Austin Markwick

  • 99.80
  • Scots All Saints College Dux Proxime
  • 1st in Physics
  • 1st in Maths Ext 1 (100% in Exam)
  • 1st in Maths Ext 2 (98% in Exam)


  • Scots All Saints College
  • 99.80 ATAR
  • Physics: 95 (Rank 1st)
  • Maths Extension 1: 98 (Rank 1st)
  • Maths Extension 2: 94 (Rank 1st)
  • English Advanced: 96 (Rank 1st)
  • English Ext 1: 98 (Rank 1st)

About Me

At the end of Year 9, I really lacked direction.

There were moments where I even considered leaving at the end of Year 10, getting a trade somewhere, and following the conventional path of a lot of kids I grew up with. You weren’t often celebrated for being a nerd, and any ATAR over 90 was considered an anomaly in my community.

55% in the Year 9 English exam was a bit of a bummer – I thought my narrative was pretty decent, but then again, I didn’t read any of the prescribed books and completely ‘freestyled’ the exam with little practise! Science wasn’t much better; I could never be bothered to revise as the term progressed, and never deeply understood what was being taught to us in the first place. My study strategy was basically just to cram a bunch of random facts in my brain in the final days and go into the exam with my fingers (and toes) crossed.

I was often told that I was ‘naturally smart’, but wasted a lot of this potential by cruising through life and not always applying myself in the best ways. However, in Year 10, something in me just clicked. Finally! 

There was one subject I had always loved and gone exceptionally well in, and that was Mathematics. I began to wonder – what was it about my approach to learning maths that made it so much more effective, so seamless, and actually enjoyable? After a few weeks of deep consideration, I realised that my ‘attitude’, ‘appreciation’, and ‘systems’ associated with learning maths were what had formulated such a positive feedback loop. Really, what I mean by each of these principles is the following: 

Attitude: adopting a ‘growth’ mindset; falling in love with the process of wrestling with a new concept; going from zero knowledge at all about a topic to completely mastering it. I noticed that I treated maths somewhat like a video game – each time I sat down for a session, I was aiming to just level up that little bit more than yesterday; to gain a few more equations in my mathematical toolbox and become increasingly proficient in applying these to foreign contexts.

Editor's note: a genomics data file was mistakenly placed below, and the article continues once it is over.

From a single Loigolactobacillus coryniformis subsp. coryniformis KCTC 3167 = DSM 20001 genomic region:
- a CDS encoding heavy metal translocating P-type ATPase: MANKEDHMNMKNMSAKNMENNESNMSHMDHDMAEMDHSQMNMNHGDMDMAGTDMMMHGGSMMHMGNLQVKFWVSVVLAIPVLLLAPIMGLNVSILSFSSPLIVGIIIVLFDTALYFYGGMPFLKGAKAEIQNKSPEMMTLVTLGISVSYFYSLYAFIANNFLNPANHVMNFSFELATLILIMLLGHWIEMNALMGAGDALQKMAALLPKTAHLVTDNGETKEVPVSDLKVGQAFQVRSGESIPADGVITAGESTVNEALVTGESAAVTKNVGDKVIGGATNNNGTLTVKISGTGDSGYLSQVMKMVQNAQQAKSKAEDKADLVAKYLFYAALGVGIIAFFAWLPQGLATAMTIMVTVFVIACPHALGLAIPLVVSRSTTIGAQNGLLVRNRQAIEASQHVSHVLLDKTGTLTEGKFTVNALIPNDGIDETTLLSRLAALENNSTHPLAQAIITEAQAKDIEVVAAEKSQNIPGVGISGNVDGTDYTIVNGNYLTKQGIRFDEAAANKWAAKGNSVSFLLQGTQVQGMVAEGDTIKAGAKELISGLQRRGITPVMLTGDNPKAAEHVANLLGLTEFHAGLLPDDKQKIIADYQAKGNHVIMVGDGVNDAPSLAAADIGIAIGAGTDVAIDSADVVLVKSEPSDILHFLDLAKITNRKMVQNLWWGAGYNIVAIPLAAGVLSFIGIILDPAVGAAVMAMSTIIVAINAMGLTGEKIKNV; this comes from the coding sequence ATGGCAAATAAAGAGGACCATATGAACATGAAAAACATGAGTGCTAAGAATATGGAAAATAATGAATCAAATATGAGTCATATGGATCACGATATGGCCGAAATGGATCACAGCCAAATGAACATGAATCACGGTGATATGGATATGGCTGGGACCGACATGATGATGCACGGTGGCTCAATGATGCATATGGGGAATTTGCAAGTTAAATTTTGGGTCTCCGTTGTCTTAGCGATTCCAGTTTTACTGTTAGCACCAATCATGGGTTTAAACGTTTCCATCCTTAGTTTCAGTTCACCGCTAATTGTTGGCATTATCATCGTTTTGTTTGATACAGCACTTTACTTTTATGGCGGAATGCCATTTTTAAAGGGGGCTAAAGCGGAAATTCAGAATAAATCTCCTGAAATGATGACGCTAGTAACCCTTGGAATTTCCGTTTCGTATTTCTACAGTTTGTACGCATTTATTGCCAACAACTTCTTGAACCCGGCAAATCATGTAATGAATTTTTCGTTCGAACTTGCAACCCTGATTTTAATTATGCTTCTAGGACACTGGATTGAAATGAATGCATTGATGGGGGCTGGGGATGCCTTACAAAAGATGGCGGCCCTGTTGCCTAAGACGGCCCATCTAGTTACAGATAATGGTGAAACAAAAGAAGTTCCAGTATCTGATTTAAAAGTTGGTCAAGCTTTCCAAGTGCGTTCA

Appreciation: maths was (and still is) beautiful to me. It is a language that describes the world around us in all its complexity. The more I learn, the more I am obsessed and intrigued by it. What had made studying maths so pleasant for me was that I could see its direct usefulness to society. I knew that if I could begin to see the underlying utility and broader teachings to be extracted from each of my other subjects, studying them would not be such a chore for me after all. 

Systems: learning maths had seemed very formulaic and predictable to me. You didn’t have to reinvent the wheel and you merely just had to become skilled at following reliable processes to brew a mumbling-jumbling mess of a question into a neat and ordered final solution. Bringing order to chaos. I knew that there must be some way that I could create a ‘formula’ – a predictable, simple-yet-effective recipe for success in each of my other subjects, be it essay-writing in the humanities or grinding out STEM research papers. 

By applying these three pillars to my education, the rest is history! I have gone from a directionless 15-year-old to an accomplished student of life who is hungry to learn as much as they can about everything this world has to offer. 

With my teaching style based heavily around my learning philosophy, I am here to ensure that you can make the same positive transformation as I did in my academic journey, and leave no ounce of potential unfulfilled! 

I look forward to kicking goals with you as we work together.